Religious poetry is often too flowery and/or obsequious for me. But this is really, really good. Some uncommon vocabulary for poetry--such as "Jesse's Rod"--keeps it unique from other poems of its kind, and its brevity is its strength. Straightforward, shameless, and plainly stated, this is perfect for prayer as well as poem.

    I always try to add some constructive thing to a review; here the ONLY thing I could think to do differently would be the punctuation in the last line. "Lord, tarry not; rise: save Thy barren land."

    I'm glad I read this today. Thank you.
    122
    122
    Review of Hell to Pay  
    In affiliation with WdC SuperPower Reviewers Group  
    Rated: ASR | (3.5)
    I like the direction this took. There's always a hook in those contracts, isn't there!

    On of my favorite bits was your description of Frank as he lay in bed: "An old man with an old man's pot belly and bald head." The ugly and piteous and real image that brings to mind is superb.

    However, there were also some issues I had with the writing. Mechanically, you've done pretty darned well. As well as I ever do, that's for sure! The story seems to take some pretty abrupt turns, though. Cynthia is frustrated in the beginning, bordering on argumentative. When the Dark Lord tells her to go find some mischief, she bucks back, a bit; but the becomes totally acquiescent in the next breath. At the same time, Satan tells her to go find/create some problems for people, then gives her an assignment.

    All that is one instance; while there are a few instances throughout the story where there could be a little more meat on the bone (in my opinion), the other spot where the story seemed to speed toward the ending were the two paragraphs toward the end, starting with "Frank found a seat at the back of the bus." While the story remains cohesive and intact throughout these paragraphs, as a reader I just wanted more to chew on: more setting, more description, more explanation of how Frank was feeling--what was right, for instance, to contrast against what felt wrong.

    Now, I didn't even come with an idea this cool; so please take this opinion/review constructively. I feel like you've got a great idea here, and a solid foundation, that could be improved upon. And if you choose to do that, I'd love to stop back by and see what changes you might have made!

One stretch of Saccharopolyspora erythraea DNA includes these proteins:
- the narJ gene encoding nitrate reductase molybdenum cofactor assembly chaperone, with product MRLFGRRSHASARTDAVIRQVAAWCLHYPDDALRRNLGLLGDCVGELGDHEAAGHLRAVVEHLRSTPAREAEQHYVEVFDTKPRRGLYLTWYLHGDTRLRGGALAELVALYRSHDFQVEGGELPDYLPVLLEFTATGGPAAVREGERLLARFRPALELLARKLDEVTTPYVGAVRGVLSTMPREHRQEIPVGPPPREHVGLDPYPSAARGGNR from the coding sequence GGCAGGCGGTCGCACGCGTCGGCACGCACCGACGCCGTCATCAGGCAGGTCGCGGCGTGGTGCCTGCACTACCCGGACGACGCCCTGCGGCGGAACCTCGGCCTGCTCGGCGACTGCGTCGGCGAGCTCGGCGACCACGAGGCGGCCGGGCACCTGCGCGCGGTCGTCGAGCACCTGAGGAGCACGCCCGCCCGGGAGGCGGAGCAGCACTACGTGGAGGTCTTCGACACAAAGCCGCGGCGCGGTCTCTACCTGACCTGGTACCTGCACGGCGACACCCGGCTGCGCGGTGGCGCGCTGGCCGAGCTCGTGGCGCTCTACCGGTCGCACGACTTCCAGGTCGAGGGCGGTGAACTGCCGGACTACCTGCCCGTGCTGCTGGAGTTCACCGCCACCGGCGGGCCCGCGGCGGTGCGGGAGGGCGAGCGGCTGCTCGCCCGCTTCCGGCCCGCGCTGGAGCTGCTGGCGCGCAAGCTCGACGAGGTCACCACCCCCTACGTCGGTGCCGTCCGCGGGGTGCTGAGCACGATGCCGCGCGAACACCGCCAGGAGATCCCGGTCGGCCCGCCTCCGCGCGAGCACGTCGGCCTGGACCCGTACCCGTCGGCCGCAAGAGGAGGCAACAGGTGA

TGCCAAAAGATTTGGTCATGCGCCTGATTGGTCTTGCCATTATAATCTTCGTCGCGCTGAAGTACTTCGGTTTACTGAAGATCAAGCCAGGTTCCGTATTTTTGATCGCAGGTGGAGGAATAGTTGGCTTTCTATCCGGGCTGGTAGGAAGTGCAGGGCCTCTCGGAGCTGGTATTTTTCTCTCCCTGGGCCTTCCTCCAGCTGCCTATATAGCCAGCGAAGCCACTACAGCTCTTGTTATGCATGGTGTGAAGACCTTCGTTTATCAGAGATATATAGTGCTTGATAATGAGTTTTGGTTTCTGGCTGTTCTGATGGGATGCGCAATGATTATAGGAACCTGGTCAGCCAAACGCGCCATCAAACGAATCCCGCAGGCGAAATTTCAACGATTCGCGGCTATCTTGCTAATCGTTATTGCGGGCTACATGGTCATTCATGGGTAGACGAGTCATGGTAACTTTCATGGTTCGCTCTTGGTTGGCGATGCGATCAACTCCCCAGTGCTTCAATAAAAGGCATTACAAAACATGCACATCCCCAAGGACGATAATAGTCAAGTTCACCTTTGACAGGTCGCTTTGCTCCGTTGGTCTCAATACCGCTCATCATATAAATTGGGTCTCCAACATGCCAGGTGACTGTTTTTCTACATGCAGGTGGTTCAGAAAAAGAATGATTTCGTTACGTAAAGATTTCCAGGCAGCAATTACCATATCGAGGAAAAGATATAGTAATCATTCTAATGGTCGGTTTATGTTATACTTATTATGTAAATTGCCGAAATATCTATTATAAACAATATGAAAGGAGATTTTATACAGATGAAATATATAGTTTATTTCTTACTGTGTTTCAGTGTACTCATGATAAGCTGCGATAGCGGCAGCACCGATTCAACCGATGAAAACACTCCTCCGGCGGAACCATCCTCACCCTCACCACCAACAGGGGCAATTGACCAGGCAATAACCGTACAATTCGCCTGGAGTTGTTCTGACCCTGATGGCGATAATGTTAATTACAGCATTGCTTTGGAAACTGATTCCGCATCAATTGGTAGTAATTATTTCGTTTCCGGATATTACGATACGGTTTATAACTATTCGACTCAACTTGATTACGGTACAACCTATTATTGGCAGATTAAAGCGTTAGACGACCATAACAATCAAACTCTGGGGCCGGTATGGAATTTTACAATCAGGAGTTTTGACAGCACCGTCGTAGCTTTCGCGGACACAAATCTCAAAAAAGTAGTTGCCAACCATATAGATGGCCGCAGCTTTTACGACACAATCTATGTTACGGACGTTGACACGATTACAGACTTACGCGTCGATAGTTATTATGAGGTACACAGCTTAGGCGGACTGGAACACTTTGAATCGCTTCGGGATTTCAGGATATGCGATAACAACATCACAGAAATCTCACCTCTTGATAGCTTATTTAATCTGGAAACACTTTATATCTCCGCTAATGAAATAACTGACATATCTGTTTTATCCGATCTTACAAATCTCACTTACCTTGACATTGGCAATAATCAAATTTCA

123
    123
    In affiliation with WdC SuperPower Reviewers Group  
    Rated: E | (3.5)
    I was sweating just reading it. And it is currently 1 degree outside. This lacked the flowery flourishes of "poetic" poetry, leaving the sensations, the stark reality of a body trying not to boil itself in the summer heat. I likes that.

    Only issue I saw was teh repetition of the word "of" at the end of line 26 and then at the beginning of line 27.

    I can see why this was a hit back in late May; it's still powerful here in the middle of winter, too. Good job!
    124
    124
    Review of Sky Flowers  
    In affiliation with WdC SuperPower Reviewers Group  
    Rated: E | (4.0)
    What a wonderful description of--for me--a sunrise! I've played with some of these meter challenges. They can be great fun...or a mammoth headache. Since this one turned out so beautiful, I hope it was great fun for you.
    125
    125
    Review of A Petulant Life  
    In affiliation with WdC SuperPower Reviewers Group  
    Rated: E | (2.5)
    I enjoyed the immediacy of this woman's last moments. However, the last couple of sentences seemed to quick in and of themselves. Tell us a little more (I suggest) about her turn toward prayer, and why it is so meaningful in contrast with the rest of her life. Don't be afraid to really explore those feelings and even cry a little when you're writing, you feel them so deeply. (I recently wrote a story about an old cowboy who was leaving a note for his great-grand-daughter, and at the end I was surprised to find myself getting downright choked-up...but I think the story was better for it.)

    If you choose to edit this one and expand on it a little, I'd love to stop back by and give it a look.

    Great concept!
    138 Reviews · *Magnify*
    Page of 6 · 25 per page   < >
    Printed from https://www.writing.com/main/profile/reviews/centurymeyer35/sort_by/r.review_creation_time DESC/page/5